Allied Universal, a security and facility services company in North America, has signed a definitive agreement to acquire Securadyne Systems, a security systems integration company based in Dallas, Texas. The deal is expected to close on April 15, 2019. This acquisition will combine a leading U.S. security services company with a world-class technology solutions provider, which will serve as a platform for providing technology-enabled security solutions on a global scale. Terms of the deal were...
It’s the first quarter of a New Year and businesses are already busy reviewing budgets for ways to save money. One line item that can impact business the most – loss. Employee theft alone is a crime that costs U.S. businesses $50 billion annually*, according to Statistic Brain. So if you aren’t sure who is keeping watch over your property and assets, and how they reduce preventable loss, it might be time for a security audit. According to GuardOne, the security patrol and remo...
Public spaces in cities and suburbs are important places for community development and promoting outdoor recreation. These areas may include main streets, parks, promenades, band shells and fields. Such locations are often utilized by public event planners for community activities, including summer festivals, wintertime ice skating rink installations, music concerts and art fairs. As the year drew to a close, holiday and Christmas markets as well as major New Year’s Eve events, presented...
According to the reports of not-for-profit organization Gun Violence Archive, the year 2018 has seen 323 mass shooting incidents as of November 28 in the United States. This number is 346 for the year 2017 and 382 for 2016 (more statistics are available here), with “mass shooting” defined as cases where four or more people are shot or killed in the same time period and location. While definitions of mass shooting vary with organizations in the US, the count of over 300 incidents per...
School shootings continue, as does a search for answers. What solutions are there to prevent school shootings and/or to improve the response (and thus minimize the death toll)? In the physical security industry, we like to think we have solutions that can help, if not “solve”, the problem, but realistically speaking, how effective are they at the end of the day? We like to think we have solutions that can help, if not “solve”, the problem: but how effective ar...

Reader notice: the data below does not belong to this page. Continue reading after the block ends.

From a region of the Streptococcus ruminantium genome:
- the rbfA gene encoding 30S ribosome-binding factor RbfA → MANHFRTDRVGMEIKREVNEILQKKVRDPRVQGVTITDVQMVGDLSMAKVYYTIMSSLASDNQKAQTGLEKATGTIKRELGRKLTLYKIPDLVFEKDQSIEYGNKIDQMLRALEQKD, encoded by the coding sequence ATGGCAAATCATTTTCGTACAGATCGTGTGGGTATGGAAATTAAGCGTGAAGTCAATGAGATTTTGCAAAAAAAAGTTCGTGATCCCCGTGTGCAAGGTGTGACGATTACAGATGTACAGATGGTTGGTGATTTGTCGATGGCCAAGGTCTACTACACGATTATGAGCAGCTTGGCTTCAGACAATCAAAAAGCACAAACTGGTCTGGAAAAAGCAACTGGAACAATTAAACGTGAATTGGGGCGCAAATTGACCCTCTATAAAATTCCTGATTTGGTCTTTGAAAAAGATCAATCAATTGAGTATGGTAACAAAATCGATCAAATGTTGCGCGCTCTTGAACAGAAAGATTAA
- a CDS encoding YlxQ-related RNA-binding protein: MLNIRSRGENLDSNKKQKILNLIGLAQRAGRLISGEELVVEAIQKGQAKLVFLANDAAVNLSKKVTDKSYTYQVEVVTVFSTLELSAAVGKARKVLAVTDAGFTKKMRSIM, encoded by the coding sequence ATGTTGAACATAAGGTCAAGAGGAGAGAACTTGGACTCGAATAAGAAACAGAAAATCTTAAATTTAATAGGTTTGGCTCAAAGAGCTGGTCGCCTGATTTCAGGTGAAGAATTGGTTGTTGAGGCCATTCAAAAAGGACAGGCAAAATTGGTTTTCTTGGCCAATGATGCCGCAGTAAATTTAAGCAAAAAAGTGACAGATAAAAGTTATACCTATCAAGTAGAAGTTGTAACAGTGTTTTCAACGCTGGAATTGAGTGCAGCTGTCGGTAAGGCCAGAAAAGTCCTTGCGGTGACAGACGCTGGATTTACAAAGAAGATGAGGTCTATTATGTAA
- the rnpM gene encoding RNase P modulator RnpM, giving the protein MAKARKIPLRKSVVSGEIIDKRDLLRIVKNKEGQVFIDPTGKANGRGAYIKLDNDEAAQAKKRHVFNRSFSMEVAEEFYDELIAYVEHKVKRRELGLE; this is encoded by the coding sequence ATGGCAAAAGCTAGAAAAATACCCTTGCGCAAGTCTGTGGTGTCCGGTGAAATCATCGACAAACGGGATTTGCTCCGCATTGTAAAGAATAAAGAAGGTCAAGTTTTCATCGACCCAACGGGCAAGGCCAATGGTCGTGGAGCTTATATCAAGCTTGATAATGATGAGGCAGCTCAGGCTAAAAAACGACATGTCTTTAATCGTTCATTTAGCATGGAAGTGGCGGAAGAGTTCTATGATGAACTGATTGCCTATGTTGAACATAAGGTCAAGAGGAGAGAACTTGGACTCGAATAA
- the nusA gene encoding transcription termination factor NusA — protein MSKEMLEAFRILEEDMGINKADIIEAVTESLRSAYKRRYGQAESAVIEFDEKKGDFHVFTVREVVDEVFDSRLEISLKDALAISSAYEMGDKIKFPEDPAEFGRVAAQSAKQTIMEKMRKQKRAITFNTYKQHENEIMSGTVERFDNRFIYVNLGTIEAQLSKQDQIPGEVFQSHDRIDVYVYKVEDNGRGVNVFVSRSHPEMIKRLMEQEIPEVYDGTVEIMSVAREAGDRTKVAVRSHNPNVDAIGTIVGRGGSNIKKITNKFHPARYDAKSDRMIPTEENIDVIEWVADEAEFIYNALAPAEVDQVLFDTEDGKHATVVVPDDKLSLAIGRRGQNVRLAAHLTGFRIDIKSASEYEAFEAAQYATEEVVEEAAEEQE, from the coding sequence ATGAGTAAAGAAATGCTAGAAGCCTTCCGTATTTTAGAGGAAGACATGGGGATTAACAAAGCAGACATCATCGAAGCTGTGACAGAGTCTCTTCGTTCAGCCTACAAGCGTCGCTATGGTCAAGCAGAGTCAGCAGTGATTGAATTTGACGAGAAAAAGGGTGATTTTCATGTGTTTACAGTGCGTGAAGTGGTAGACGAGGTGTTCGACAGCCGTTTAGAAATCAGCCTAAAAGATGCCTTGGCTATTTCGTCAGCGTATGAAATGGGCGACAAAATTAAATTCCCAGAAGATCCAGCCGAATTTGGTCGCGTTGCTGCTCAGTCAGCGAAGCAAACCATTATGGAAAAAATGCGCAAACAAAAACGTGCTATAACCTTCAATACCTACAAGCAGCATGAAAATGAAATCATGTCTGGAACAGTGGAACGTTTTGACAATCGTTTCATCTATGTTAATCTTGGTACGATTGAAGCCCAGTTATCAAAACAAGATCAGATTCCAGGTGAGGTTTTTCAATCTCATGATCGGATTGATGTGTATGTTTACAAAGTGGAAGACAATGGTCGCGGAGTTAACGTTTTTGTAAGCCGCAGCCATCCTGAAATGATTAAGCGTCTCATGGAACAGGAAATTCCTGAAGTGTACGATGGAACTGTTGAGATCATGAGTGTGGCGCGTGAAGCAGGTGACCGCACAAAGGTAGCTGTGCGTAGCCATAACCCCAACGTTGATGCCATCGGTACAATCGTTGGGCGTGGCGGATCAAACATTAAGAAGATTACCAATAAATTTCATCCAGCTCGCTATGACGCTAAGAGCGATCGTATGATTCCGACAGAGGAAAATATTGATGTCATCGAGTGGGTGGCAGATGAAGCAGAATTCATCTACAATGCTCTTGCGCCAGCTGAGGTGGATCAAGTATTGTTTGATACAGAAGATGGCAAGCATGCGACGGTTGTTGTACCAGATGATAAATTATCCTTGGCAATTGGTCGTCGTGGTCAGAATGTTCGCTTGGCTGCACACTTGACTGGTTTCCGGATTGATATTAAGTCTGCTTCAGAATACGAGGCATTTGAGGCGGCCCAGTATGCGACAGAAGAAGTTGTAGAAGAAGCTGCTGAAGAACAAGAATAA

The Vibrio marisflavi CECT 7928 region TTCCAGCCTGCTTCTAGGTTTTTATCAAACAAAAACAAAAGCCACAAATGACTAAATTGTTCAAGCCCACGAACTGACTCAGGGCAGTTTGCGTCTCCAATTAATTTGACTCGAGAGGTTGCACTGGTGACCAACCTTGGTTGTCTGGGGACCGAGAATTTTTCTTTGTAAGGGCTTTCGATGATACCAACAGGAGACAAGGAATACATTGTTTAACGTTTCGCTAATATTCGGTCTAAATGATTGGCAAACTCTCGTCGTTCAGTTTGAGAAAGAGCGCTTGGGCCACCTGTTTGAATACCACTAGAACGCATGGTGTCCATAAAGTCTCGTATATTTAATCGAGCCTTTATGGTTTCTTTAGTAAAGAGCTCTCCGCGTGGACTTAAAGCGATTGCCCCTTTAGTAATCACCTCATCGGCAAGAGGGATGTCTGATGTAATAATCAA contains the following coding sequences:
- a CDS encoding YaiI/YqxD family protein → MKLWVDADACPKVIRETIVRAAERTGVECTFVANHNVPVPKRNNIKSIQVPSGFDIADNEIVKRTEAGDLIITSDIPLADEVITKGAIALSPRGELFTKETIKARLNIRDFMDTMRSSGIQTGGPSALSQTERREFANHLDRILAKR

ISC East, in collaboration with premier sponsor, the Security Industry Association (SIA), reported strong growth results at the conclusion of this year’s industry event in New York City. The International Security Conference & Exposition is the Northeast’s largest security trade show, where close to 7,500 security and public safety professionals convened this month to meet experts from over 300 leading security brands, all the while co-locating with the launch of Unmanned Securit...
Security 101, one of the fastest growing security integrators in the country, announced it has opened its 40th office in Austin. Kevin Schnyder, an experienced IT and physical security professional, is the owner and president of the new franchise. Most recently Schnyder was an IT manager with the Texas Municipal Power Agency. Previously, he worked with Marathon Oil Corporation in Malabo, Equatorial Guinea, West Africa on facility security, access control and perimeter surveillance. Security 101’s 40th Franchise Opening the 40th U.S. franchise is a milestone for Security 101 and a sign of the company’s momentum and the strength of the overall security market, according to Steve Crespo, Security 101’s chief executive officer. “Kevin has the ideal background for his new role at Security 101,” he said. “He has physical security experience combined with a background in IT which is essential for a security integrator today.” “Austin is one of the fastest growing metro areas in the U.S. with many people calling it a mini Silicon Valley,” Schnyder said. “We’re looking forward to being part of that growth by helping the business community with its security and safety needs.”